Lord Bute, on becoming prime minister in 1762, aimed at bringing the seven years' war to an end, and discontinued the subsidies to Frederick, who wrote in that year to one of his correspondents: ‘Messieurs the English continue to betray. Poor M. Mitchell has had a stroke of apoplexy on hearing of it.’ There was now a diminution of the king's confidential intercourse with Mitchell, who had become the envoy of a government unfriendly to Frederick. In 1764, peace having been restored to Europe, Mitchell revisited England. He had been re-elected for the Elgin burghs in 1761, and continued to represent them, at least nominally, until his death. In 1765 he was invested, but not installed, a knight of the Bath (Foster, p. 252). In the following year he returned as envoy to Berlin. But as Frederick rejected Chatham's proposal of a triple alliance between England, Prussia, and Russia, which Mitchell was instructed to urge on him, the old intimacy of the king and Mitchell remained in abeyance. Mitchell's later despatches contain severe animadversions on Frederick's debasement of the coinage and general fiscal policy.

Mitchell died at Berlin on 28 Jan. 1771, and Frederick is said to have shed tears as he witnessed from a balcony the funeral procession. He was buried in a Berlin church, in which a year or so afterwards a bust of him was placed at the instance of Prince Henry, Frederick's brother. Mitchell is described as strongly built, and rather above the middle height. His portrait at Thurnston is that of a bold, straightforward, and most sagacious man. He is said to have been taking in his manner, but rather blunt. Carlyle speaks of him as ‘an Aberdeen Scotchman creditable to his country; hard-headed, sagacious, sceptical of shows, but capable of recognising substances withal and of standing loyal to them, stubbornly if needful … whose Letters are among the perennially valuable Documents on Friedrich's History.’ The anecdotes of Mitchell, given by Thiébault, some of which are often quoted, are not to be relied on when Thiébault is repeating the gossip of others. Mitchell himself, however, told him, he asserts, that when Frederick was least satisfied with England, Mitchell was reproached by the government at home with not reporting Frederick's bitter sarcasms on their policy, and that in reply he declared his determination to resign rather than play the part of tale-bearer.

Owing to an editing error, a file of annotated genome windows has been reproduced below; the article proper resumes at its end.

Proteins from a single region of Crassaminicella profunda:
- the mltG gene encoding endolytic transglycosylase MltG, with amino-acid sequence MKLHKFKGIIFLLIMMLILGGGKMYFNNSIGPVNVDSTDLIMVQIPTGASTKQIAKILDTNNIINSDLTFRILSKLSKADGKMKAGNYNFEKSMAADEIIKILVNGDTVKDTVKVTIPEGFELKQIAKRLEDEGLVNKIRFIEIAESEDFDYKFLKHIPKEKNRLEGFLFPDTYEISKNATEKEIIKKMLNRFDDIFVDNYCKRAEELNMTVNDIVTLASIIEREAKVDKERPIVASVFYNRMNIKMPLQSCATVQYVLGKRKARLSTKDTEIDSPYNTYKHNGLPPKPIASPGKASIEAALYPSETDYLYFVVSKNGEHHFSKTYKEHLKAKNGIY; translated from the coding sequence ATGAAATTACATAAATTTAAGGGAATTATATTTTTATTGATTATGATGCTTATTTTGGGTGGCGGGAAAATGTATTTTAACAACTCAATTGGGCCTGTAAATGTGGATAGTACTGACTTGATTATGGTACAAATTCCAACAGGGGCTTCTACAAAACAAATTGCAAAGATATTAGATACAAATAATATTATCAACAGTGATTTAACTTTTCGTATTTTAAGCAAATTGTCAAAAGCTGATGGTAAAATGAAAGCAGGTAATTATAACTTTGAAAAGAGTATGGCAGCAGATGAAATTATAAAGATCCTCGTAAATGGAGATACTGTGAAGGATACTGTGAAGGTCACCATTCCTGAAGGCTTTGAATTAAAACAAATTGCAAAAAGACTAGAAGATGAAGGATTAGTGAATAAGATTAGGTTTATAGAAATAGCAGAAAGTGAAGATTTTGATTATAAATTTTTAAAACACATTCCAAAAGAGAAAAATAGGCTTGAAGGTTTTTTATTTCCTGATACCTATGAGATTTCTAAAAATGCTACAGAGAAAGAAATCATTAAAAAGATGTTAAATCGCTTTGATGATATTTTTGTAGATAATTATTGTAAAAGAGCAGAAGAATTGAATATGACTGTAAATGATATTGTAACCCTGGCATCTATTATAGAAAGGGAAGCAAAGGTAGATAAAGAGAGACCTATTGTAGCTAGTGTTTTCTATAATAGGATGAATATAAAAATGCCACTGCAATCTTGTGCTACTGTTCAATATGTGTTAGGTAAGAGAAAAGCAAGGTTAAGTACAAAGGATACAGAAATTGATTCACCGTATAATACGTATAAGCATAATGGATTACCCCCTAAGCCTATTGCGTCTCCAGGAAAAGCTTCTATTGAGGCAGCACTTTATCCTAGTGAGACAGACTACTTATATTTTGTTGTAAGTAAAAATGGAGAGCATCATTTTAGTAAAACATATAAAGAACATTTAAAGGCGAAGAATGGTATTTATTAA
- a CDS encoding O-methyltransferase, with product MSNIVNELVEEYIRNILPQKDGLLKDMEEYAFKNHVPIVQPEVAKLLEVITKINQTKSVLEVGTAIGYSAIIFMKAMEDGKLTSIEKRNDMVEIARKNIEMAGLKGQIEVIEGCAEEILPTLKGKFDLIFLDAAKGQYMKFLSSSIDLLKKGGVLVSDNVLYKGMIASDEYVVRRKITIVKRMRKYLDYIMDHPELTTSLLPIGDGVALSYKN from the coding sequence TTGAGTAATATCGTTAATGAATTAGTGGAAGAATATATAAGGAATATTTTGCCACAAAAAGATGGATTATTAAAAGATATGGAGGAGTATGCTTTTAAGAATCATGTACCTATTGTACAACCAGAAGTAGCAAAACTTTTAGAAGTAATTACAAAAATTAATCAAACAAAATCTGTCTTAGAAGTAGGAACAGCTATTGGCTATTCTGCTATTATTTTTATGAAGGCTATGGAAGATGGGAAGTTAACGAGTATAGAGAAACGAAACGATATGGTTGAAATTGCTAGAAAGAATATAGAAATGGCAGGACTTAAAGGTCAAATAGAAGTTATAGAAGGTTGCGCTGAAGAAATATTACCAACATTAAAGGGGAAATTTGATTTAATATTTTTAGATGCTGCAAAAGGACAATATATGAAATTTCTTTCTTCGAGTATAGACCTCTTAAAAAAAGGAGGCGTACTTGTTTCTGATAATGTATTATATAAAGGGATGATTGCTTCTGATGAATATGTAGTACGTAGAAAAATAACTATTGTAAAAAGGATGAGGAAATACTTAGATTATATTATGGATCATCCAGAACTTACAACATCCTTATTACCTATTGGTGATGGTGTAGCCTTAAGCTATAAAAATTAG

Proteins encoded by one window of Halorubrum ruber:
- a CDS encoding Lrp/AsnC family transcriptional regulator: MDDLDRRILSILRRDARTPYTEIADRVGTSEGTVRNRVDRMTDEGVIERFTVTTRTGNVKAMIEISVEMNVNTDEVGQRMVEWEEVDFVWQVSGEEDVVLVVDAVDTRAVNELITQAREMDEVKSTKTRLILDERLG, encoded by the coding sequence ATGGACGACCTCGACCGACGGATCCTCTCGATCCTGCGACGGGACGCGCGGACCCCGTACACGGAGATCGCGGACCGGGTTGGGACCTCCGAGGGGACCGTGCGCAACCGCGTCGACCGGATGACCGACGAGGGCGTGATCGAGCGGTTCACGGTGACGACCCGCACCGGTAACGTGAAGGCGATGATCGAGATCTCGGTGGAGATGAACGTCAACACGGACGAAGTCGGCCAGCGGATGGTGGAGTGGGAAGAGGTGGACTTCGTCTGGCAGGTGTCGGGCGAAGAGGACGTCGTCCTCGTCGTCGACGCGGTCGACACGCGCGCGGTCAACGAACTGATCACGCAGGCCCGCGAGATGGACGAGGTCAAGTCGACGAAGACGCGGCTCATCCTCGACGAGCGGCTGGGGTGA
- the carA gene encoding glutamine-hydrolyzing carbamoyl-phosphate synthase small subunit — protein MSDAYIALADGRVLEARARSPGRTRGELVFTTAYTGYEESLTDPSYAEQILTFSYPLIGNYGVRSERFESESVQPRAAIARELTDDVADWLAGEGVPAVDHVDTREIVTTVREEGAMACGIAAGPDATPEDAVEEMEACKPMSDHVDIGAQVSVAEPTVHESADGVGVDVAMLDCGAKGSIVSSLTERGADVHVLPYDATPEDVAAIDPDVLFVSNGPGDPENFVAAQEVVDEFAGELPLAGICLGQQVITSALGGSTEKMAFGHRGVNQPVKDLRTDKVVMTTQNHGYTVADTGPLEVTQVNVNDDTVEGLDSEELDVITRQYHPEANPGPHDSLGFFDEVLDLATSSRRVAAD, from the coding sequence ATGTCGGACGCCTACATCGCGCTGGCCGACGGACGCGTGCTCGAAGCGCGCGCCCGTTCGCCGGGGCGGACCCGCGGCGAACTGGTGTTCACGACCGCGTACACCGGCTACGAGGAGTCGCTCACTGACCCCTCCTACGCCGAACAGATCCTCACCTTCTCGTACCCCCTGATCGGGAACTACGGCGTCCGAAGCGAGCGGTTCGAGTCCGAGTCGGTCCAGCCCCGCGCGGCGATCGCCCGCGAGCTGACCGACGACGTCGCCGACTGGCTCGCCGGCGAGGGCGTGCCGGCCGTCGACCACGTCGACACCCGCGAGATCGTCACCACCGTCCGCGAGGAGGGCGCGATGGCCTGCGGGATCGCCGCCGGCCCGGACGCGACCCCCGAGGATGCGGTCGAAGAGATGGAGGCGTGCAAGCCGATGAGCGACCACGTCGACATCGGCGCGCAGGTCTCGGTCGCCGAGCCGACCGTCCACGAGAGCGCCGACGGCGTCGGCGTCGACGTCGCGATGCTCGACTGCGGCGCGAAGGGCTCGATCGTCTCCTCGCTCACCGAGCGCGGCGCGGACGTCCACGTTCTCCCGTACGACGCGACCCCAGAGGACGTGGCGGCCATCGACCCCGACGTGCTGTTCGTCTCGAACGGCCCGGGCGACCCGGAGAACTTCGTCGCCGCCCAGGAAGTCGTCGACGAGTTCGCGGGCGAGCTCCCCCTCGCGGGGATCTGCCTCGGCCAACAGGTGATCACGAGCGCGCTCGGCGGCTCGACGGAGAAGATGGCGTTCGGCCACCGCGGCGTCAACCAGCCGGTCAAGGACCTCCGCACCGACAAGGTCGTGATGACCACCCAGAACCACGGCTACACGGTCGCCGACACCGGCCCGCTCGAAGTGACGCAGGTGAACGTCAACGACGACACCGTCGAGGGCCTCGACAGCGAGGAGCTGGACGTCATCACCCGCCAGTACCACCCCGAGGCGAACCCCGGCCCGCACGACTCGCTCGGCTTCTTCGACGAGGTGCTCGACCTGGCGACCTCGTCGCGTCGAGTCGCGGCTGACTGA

[Mitchell's Diplomatic and Private Correspondence, in sixty-nine volumes, is in the British Museum, Addit. MSS. 6804-72. Copious and interesting extracts from them form the basis of Mr. Andrew Bisset's Memoirs and Papers of Sir Andrew Mitchell (2 vols. 1850), which is the chief printed authority for Mitchell's biography. Mr. Bisset has also made use of a considerable number of Mitchell's letters in the possession of his heirs, and not included in the Museum collection. Lord Glenbervie began for publication a selection from the Mitchell Papers in the Museum, but was stopped by order of George III. Those which he did select constitute the volumes of Addit. MSS. 11260-2. There are a number of Mitchell's letters printed in the Culloden Papers (1815), and several in the Chatham Correspondence (1838-40), and in Von Eaumer's Beiträge zur neueren Geschichte aus dem Britischen Museum und Reichsarchive (1836-7, English translation 1837). The references in the preceding article are to Carlyle's History of Friedrich II, library ed. 1870; Horace Walpole's Letters (1857-9); Foster's Members of Parliament, Scotland (2nd edit. 1882); Thiébault's Mes Souvenirs de Vingt Ans de Séjour à Berlin (2nd edit. 1805), tom. iii., ‘Les Ministres Etrangers à la Cour de Berlin: Légation d'Angleterre.’]